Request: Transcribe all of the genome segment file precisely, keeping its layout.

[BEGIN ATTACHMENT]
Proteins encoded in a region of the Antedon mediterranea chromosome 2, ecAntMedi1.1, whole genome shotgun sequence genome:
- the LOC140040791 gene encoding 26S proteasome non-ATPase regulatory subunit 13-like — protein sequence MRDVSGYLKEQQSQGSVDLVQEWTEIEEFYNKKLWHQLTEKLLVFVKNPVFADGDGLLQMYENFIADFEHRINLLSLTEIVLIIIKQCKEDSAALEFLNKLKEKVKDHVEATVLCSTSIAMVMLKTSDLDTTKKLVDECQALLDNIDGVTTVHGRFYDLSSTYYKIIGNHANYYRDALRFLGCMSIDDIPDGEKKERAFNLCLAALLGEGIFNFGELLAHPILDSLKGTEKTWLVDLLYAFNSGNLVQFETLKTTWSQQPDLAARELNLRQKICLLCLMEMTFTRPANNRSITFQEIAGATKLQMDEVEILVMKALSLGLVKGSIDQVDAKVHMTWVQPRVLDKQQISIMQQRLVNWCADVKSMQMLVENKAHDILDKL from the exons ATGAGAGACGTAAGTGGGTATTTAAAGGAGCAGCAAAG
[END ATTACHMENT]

Proteins encoded in a region of the Antedon mediterranea chromosome 2, ecAntMedi1.1, whole genome shotgun sequence genome:
- the LOC140040791 gene encoding 26S proteasome non-ATPase regulatory subunit 13-like — protein sequence MRDVSGYLKEQQSQGSVDLVQEWTEIEEFYNKKLWHQLTEKLLVFVKNPVFADGDGLLQMYENFIADFEHRINLLSLTEIVLIIIKQCKEDSAALEFLNKLKEKVKDHVEATVLCSTSIAMVMLKTSDLDTTKKLVDECQALLDNIDGVTTVHGRFYDLSSTYYKIIGNHANYYRDALRFLGCMSIDDIPDGEKKERAFNLCLAALLGEGIFNFGELLAHPILDSLKGTEKTWLVDLLYAFNSGNLVQFETLKTTWSQQPDLAARELNLRQKICLLCLMEMTFTRPANNRSITFQEIAGATKLQMDEVEILVMKALSLGLVKGSIDQVDAKVHMTWVQPRVLDKQQISIMQQRLVNWCADVKSMQMLVENKAHDILDKL from the exons ATGAGAGACGTAAGTGGGTATTTAAAGGAGCAGCAAAG